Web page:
You, as the primary earner in your family, did everything right in your divorce.
You agreed to raise your children, allowing your ex the freedom to start over. You shared your joint assets, including the equity in your home and your retirement accounts. You funded the college educations of your children and even paid a very fair spousal support amount over the time you've been divorced.
There is no doubt that your spouse worked hard to raise your children and handle the responsibilities at home, but that was years ago, and with the kids on their own, you want to downsize and start putting more money away for retirement. But the spousal support is getting in the way of your needs.
Your spousal support agreement said the amount can be modifiable, and you think now is the time to look into a reduction.
Bringing this up will involve a tough conversation, and you could see the two of you winding up in court. You have an option, though: mediation.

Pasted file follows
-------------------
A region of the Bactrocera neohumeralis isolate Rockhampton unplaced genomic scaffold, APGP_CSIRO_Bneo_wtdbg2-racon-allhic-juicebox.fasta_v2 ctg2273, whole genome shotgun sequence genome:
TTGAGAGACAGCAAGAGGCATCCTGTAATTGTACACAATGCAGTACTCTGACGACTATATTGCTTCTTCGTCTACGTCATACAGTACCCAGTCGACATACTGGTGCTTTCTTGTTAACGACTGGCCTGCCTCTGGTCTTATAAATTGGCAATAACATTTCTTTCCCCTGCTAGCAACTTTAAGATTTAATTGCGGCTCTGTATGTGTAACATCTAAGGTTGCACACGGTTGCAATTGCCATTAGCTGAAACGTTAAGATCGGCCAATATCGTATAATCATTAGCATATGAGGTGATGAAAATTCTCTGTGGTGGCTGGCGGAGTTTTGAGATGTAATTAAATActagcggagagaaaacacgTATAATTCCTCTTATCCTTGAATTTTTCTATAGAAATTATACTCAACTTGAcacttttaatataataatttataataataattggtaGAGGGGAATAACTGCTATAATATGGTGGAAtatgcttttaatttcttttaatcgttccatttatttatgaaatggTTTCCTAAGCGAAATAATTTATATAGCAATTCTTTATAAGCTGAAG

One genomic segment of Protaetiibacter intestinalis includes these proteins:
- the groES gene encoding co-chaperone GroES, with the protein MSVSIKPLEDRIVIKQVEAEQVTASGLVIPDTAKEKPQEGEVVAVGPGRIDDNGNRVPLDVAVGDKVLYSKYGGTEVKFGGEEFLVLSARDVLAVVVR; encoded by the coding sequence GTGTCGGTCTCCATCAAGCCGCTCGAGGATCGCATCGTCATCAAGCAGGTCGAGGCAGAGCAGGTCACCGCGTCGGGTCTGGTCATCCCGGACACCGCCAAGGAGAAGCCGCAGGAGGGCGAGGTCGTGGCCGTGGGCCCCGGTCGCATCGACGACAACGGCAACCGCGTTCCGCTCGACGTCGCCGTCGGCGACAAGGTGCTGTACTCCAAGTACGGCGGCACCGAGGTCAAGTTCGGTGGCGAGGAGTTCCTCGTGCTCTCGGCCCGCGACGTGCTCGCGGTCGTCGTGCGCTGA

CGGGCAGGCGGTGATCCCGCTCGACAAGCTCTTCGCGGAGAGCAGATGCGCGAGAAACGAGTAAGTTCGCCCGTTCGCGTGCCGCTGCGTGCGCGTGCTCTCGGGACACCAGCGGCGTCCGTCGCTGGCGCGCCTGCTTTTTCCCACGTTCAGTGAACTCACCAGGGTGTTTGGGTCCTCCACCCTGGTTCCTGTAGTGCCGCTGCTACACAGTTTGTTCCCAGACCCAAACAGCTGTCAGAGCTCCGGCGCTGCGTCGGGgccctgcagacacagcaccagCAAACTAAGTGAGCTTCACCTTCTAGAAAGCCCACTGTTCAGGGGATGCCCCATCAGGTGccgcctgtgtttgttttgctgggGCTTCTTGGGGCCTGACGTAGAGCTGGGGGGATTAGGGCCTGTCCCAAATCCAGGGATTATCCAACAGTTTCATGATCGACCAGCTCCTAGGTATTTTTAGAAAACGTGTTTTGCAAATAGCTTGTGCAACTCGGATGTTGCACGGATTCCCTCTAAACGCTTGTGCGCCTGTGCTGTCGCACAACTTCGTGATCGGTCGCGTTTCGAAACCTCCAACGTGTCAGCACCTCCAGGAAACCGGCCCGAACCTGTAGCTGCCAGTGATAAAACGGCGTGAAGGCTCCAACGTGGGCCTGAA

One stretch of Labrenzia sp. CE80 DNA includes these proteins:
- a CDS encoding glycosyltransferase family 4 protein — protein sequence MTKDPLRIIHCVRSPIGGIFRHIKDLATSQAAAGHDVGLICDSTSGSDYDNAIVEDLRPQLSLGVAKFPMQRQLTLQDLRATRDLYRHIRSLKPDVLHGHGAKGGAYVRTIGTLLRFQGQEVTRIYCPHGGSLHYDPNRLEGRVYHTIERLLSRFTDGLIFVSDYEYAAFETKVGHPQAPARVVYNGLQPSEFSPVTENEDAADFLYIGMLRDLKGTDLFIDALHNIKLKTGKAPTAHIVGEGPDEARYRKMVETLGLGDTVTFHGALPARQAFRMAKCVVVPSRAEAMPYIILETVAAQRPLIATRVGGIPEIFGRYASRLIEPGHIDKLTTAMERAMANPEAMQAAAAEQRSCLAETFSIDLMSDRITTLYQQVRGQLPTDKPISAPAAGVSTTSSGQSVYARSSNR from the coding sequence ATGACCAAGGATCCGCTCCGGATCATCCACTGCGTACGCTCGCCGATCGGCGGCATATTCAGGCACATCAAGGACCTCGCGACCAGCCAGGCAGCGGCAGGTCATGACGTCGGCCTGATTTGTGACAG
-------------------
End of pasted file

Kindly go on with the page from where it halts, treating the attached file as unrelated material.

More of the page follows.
Through mediation, you can sit down with your ex and the mediator and make your case. Once you both have given your sides, you might be able to come to a new agreement without having to go to court.
Litigation is costly, and successful mediation can save money. It also can help to preserve your relationship rather than see it turn contentious.
Even if the mediation is unsuccessful, you will have a better understanding as to why your ex believes the agreement should stay in place. If you wind up in court, you will have had a chance to figure out a proper rebuttal.
In family law, we tend to think of mediation just for divorces. But for many business agreements – and spousal support – mediation is a great way to come to a compromise and avoid going to court.